Lava tubes found under the surface of the Moon and Mars could be up to 1,000 times wider in comparison to the one founds on Earth. Astronauts could harness them to create secure shelters and conduct underground exploration missions that could provide valuable data.
These tubes form when lava flows from a volcanic vent found under a hardened surface. In the case of Earth, such tubes can be found in Hawaii, Iceland, and Australia. Some of the widest ones can reach up to 98 feet.
According to current estimations, lava tubes were found on Mars, and the Moon could have a length of more than 25 miles. The size was estimated by combining data from a series of measurements made with the help of satellites, radars, spacecraft, and the observation of skylights found on the two objects.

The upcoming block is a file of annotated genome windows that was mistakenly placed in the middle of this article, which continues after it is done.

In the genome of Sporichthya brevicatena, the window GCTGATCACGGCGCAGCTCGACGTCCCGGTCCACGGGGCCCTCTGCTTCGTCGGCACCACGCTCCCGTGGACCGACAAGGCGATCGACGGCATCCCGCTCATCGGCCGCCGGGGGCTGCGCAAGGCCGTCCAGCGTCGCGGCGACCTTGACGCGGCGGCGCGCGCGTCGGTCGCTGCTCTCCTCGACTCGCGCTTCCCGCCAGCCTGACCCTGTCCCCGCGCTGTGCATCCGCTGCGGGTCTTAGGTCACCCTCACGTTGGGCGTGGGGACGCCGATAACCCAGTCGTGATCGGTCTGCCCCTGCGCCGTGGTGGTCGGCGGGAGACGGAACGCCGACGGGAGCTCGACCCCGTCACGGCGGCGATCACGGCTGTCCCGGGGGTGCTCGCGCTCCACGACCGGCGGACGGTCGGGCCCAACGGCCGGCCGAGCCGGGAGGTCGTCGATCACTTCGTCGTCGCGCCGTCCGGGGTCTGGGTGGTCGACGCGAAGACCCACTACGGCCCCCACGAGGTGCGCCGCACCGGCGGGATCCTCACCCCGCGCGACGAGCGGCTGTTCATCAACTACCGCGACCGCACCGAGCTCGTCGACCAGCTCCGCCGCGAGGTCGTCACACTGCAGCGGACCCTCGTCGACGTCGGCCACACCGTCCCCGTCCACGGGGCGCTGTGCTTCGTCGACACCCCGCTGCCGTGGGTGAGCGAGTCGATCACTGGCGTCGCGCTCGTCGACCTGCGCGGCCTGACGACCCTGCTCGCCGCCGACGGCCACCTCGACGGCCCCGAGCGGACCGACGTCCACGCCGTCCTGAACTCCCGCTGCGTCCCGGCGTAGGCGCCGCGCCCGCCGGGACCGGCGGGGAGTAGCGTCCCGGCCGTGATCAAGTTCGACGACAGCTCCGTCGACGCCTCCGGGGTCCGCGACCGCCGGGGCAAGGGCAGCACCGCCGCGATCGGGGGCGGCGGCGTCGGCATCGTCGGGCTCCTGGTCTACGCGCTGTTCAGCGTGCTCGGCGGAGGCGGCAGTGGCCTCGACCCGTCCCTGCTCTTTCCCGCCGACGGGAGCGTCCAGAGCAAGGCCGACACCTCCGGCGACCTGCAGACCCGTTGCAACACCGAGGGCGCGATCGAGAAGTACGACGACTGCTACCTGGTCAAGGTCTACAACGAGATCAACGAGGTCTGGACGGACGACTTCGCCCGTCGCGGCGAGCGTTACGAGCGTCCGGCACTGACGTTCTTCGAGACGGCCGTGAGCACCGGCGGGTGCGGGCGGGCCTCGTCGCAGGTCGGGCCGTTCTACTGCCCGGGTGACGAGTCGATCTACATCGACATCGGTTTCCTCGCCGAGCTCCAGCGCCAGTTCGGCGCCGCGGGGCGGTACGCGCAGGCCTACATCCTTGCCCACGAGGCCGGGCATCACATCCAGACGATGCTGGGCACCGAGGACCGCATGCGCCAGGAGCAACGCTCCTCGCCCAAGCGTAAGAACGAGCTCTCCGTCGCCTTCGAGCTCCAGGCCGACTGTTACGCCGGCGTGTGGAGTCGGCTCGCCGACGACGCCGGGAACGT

In comparison to the lava tubes found on Earth, the ones located on the Moon could have a diameter of more than 3280 feet or approximately one kilometer, which means that even some of the biggest constructions made by man could fit inside them.
Most lava tubes found on the Moon should be intact, with exceptions of one that were affected by asteroid impacts. Skylights could be used as an easy and convenient way to access the tubes. Some scientists argue that underground bases could be established in the tubes, offering better conditions in comparison to the ones found on the surface.
One of the major risks that could hinder research on the surface is represented by micrometeorites, which can harm astronauts and the sensitive equipment that is essential for research. The tubes could also provide access to valuable water ice reservoirs that could e used for a variety of purposes.
More information about the tubes and their utility could be shared in the future.